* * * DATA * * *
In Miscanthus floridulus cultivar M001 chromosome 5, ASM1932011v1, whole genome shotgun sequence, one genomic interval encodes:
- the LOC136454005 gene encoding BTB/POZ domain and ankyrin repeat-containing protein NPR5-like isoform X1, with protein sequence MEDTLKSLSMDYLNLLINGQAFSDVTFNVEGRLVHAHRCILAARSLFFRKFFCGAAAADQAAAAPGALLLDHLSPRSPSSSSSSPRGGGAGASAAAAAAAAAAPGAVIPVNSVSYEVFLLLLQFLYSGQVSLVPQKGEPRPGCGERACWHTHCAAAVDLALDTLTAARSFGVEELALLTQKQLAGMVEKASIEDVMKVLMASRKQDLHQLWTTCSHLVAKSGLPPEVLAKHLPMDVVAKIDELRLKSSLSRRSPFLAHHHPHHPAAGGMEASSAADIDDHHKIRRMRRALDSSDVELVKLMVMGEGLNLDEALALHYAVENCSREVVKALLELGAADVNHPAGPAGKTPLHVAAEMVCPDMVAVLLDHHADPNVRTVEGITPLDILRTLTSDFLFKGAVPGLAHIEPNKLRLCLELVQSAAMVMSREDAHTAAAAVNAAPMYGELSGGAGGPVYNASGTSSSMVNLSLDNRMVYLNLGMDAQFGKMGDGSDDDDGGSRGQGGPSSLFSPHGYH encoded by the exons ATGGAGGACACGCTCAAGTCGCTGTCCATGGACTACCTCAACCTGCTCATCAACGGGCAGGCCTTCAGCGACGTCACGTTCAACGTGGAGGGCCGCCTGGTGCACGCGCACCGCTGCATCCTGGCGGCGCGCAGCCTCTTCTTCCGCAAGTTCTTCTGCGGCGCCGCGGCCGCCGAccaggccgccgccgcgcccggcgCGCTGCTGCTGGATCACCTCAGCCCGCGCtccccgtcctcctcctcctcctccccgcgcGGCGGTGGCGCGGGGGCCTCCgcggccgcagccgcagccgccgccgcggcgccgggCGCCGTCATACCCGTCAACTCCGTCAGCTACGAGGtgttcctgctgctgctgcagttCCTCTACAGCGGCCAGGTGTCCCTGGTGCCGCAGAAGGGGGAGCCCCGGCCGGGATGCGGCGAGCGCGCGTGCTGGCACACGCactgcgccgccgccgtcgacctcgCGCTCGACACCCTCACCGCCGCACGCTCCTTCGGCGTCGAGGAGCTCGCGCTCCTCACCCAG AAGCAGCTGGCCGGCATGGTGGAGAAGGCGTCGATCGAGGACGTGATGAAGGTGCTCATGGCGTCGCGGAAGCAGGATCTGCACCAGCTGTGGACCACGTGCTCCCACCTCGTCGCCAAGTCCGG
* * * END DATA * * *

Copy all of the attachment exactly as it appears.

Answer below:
In Miscanthus floridulus cultivar M001 chromosome 5, ASM1932011v1, whole genome shotgun sequence, one genomic interval encodes:
- the LOC136454005 gene encoding BTB/POZ domain and ankyrin repeat-containing protein NPR5-like isoform X1, with protein sequence MEDTLKSLSMDYLNLLINGQAFSDVTFNVEGRLVHAHRCILAARSLFFRKFFCGAAAADQAAAAPGALLLDHLSPRSPSSSSSSPRGGGAGASAAAAAAAAAAPGAVIPVNSVSYEVFLLLLQFLYSGQVSLVPQKGEPRPGCGERACWHTHCAAAVDLALDTLTAARSFGVEELALLTQKQLAGMVEKASIEDVMKVLMASRKQDLHQLWTTCSHLVAKSGLPPEVLAKHLPMDVVAKIDELRLKSSLSRRSPFLAHHHPHHPAAGGMEASSAADIDDHHKIRRMRRALDSSDVELVKLMVMGEGLNLDEALALHYAVENCSREVVKALLELGAADVNHPAGPAGKTPLHVAAEMVCPDMVAVLLDHHADPNVRTVEGITPLDILRTLTSDFLFKGAVPGLAHIEPNKLRLCLELVQSAAMVMSREDAHTAAAAVNAAPMYGELSGGAGGPVYNASGTSSSMVNLSLDNRMVYLNLGMDAQFGKMGDGSDDDDGGSRGQGGPSSLFSPHGYH encoded by the exons ATGGAGGACACGCTCAAGTCGCTGTCCATGGACTACCTCAACCTGCTCATCAACGGGCAGGCCTTCAGCGACGTCACGTTCAACGTGGAGGGCCGCCTGGTGCACGCGCACCGCTGCATCCTGGCGGCGCGCAGCCTCTTCTTCCGCAAGTTCTTCTGCGGCGCCGCGGCCGCCGAccaggccgccgccgcgcccggcgCGCTGCTGCTGGATCACCTCAGCCCGCGCtccccgtcctcctcctcctcctccccgcgcGGCGGTGGCGCGGGGGCCTCCgcggccgcagccgcagccgccgccgcggcgccgggCGCCGTCATACCCGTCAACTCCGTCAGCTACGAGGtgttcctgctgctgctgcagttCCTCTACAGCGGCCAGGTGTCCCTGGTGCCGCAGAAGGGGGAGCCCCGGCCGGGATGCGGCGAGCGCGCGTGCTGGCACACGCactgcgccgccgccgtcgacctcgCGCTCGACACCCTCACCGCCGCACGCTCCTTCGGCGTCGAGGAGCTCGCGCTCCTCACCCAG AAGCAGCTGGCCGGCATGGTGGAGAAGGCGTCGATCGAGGACGTGATGAAGGTGCTCATGGCGTCGCGGAAGCAGGATCTGCACCAGCTGTGGACCACGTGCTCCCACCTCGTCGCCAAGTCCGG